1 In the days when the judges ruled, there was a famine in the land. So a man from Bethlehem in Judah, together with his wife and two sons, went to live for a while in the country of Moab. 2 The man’s name was Elimelek, his wife’s name was Naomi, and the names of his two sons were Mahlon and Kilion. They were Ephrathites from Bethlehem, Judah. And they went to Moab and lived there.
3 Now Elimelek, Naomi’s husband, died, and she was left with her two sons.4 They married Moabite women, one named Orpah and the other Ruth. After they had lived there about ten years, 5 both Mahlon and Kilion also died, and Naomi was left without her two sons and her husband.
(Ruth 1:1-5 NIV)
Today we begin the study of the book of Ruth.
The author does not identify himself but provides a context for understanding a bit more of the story. Chronologically, verse 1 tells us the story of Ruth occurred during the days of the Judges of Israel. This was the time period after Joshua had led the people of Israel into the Promised Land, and before the Israelites had asked God for a king (Saul).
Verse 1 also tells us that there was a famine in the land of Israel. We don’t have another Biblical cross-reference to the famine that was taking place. We only know that famine in an arid land like Israel is severe and life-threatening.
We do know that Joshua led the Israelites into the Promised Land, the land dripping with milk and honey, and now there was a nation-wide famine. God had warned Moses and Joshua that the Israelites would disobey God and there would be consequences, including but not limited to famine (Deuteronomy 31 and 32). We can only surmise that the Israelites had abandoned God and were suffering His wrath for their disobedience.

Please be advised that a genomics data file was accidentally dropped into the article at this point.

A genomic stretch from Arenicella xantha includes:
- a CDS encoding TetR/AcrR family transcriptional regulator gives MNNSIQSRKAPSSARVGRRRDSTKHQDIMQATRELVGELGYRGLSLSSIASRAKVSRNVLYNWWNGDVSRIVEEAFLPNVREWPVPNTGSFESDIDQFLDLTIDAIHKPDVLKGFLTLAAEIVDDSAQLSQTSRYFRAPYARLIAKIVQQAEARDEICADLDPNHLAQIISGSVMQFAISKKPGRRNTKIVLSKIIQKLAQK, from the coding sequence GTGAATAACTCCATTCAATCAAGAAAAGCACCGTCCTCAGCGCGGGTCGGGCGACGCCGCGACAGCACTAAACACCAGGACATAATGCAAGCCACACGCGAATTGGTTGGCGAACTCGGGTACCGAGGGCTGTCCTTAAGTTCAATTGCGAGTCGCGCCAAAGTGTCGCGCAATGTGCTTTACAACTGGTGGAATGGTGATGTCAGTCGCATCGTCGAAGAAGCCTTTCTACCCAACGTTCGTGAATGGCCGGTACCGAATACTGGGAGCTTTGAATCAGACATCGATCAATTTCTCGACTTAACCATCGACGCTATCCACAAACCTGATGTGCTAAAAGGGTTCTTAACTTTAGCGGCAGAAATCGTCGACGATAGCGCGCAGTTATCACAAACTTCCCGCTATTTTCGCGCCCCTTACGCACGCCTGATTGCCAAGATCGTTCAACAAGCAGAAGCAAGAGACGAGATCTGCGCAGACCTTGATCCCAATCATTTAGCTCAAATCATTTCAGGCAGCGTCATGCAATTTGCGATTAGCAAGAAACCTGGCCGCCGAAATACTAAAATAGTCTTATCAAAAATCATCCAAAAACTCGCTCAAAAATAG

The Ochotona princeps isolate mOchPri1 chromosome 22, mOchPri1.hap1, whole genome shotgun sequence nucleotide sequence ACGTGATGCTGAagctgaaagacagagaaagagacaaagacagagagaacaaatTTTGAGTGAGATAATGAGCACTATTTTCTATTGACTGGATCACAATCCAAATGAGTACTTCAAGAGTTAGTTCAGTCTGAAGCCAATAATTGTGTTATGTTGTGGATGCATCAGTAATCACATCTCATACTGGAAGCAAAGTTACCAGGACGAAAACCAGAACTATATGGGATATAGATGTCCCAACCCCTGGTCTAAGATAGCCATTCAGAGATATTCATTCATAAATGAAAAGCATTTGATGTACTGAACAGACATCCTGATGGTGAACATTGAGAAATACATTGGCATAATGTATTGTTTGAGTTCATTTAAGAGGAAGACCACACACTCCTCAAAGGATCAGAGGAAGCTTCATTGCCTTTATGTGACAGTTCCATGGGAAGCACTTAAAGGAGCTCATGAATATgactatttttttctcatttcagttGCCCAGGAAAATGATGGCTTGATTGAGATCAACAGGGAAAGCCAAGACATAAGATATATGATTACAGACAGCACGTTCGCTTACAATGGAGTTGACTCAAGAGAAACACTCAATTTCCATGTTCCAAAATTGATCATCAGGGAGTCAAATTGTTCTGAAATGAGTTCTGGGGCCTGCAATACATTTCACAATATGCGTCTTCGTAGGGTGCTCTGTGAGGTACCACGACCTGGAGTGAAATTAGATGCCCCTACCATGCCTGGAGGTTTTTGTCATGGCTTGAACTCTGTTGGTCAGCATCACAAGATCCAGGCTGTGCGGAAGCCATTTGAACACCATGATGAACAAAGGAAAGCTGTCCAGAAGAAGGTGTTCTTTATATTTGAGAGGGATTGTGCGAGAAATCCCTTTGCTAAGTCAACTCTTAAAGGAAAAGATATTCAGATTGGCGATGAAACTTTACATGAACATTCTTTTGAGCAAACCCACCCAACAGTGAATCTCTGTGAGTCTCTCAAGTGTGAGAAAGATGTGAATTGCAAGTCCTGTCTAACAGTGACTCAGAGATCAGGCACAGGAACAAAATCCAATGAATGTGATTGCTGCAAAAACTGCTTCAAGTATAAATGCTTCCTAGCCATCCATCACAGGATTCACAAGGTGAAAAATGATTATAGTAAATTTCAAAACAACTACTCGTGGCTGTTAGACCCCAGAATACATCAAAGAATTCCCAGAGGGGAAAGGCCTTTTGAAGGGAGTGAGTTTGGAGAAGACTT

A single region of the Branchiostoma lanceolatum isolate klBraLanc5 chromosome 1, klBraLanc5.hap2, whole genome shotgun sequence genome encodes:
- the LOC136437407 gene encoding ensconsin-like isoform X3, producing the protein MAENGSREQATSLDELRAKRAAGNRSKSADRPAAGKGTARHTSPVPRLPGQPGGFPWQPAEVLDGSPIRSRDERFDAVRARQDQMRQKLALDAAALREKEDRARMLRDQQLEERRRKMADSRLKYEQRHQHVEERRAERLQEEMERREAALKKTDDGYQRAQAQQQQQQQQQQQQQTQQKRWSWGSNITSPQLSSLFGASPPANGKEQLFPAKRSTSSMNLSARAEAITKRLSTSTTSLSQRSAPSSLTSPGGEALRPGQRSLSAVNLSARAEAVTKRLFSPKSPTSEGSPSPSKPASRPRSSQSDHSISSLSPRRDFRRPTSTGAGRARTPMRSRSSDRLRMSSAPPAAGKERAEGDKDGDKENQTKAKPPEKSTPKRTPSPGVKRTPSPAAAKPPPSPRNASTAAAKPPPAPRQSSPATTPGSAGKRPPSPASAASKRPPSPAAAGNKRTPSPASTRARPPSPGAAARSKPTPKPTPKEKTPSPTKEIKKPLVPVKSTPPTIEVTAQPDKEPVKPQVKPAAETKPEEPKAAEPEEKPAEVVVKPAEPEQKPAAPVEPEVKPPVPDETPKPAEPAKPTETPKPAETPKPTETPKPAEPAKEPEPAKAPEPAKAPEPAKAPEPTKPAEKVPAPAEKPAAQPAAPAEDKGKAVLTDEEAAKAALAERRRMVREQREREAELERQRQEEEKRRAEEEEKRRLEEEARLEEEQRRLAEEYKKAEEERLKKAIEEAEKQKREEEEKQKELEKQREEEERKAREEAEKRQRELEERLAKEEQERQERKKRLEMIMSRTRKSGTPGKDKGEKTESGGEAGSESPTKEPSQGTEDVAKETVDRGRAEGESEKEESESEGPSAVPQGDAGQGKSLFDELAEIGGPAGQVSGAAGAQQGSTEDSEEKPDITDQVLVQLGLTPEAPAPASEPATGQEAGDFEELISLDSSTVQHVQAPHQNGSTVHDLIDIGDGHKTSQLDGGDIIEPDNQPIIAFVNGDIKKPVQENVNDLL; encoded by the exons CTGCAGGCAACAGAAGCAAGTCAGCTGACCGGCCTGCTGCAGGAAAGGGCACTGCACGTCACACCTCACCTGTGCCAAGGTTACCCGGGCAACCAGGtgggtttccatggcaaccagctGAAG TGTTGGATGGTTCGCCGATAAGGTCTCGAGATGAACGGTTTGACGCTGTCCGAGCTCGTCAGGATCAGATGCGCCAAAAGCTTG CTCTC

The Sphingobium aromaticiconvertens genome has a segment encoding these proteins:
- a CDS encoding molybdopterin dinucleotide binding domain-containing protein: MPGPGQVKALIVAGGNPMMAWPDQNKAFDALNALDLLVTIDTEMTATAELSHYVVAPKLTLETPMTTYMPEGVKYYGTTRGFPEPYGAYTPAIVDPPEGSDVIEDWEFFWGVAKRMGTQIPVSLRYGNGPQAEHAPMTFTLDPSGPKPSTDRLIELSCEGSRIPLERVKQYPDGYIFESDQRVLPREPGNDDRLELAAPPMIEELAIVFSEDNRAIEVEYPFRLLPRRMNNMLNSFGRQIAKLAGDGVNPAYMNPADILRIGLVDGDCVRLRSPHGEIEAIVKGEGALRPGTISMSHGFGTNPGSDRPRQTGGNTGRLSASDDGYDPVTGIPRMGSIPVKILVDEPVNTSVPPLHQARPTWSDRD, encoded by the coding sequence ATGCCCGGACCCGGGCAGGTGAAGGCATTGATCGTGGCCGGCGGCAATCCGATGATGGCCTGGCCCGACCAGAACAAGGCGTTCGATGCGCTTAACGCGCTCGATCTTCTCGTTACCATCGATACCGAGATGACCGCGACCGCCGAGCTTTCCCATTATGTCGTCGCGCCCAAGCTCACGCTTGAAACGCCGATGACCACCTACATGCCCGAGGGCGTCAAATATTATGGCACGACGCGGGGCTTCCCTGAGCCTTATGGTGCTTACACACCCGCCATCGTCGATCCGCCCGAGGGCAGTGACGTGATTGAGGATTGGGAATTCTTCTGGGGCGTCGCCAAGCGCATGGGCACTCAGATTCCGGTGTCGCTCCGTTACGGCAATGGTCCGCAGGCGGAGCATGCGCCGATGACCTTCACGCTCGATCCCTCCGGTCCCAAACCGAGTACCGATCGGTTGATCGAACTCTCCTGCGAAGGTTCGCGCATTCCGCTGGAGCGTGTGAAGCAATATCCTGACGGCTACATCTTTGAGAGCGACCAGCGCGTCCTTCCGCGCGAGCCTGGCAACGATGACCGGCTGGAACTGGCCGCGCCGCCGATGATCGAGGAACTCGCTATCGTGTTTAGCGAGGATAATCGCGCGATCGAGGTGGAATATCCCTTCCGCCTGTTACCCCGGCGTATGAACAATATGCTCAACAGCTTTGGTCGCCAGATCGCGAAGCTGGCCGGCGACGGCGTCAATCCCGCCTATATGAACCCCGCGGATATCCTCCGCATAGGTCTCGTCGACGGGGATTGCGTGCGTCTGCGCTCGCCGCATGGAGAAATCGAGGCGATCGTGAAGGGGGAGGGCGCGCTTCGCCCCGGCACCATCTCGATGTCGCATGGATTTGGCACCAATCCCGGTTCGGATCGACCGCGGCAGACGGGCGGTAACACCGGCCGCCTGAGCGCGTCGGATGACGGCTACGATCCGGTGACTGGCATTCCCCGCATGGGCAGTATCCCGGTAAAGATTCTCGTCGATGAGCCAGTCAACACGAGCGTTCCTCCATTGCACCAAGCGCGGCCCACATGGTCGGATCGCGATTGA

One of the Israelites, a man named Elimelek, decided to move his family (himself, his wife Naomi, and their two sons) from their home in Bethlehem to a place east of the Dead Sea. This new temporary location was a land called Moab, part of what we know today as the country of Jordan.
From subsequent records in the book of Ruth, we know that Elimelek and his family did not abandon their faith and worship of the true God of Israel, as some had done. But a famine made life extremely difficult and Elimelek decided that temporarily enduring the disdain and persecution of the Moabites would be better than starving to death in Israel.
Some scholars are pretty tough on Elimelek, saying he should have stuck out living in Israel instead of abandoning ship and moving to the cursed land of Moab. I don’t know that we can make that judgment based on the Scriptural text at hand – it does not say either way. We do know that God has cursed Moab because of its unwillingness to follow the God of Israel and that the Moabites were hostile toward the Israelites.
The text says in the course of ten years Elimelek died, their two boys married Moabite women, and the both boys died before having any children. Naomi was now a widow with two daughters-in-law and no means of support, living in a foreign land hostile to her faith and to her as a person.
What Elimelek intended to be a temporary respite from the famine in Israel turned out to be Naomi’s worst nightmare. All she had left were shattered dreams, a broken heart, and ten years’ of a seemingly wasted life.
What seems like the end is only the beginning. Let’s pick up the story the next time and see what God is up to.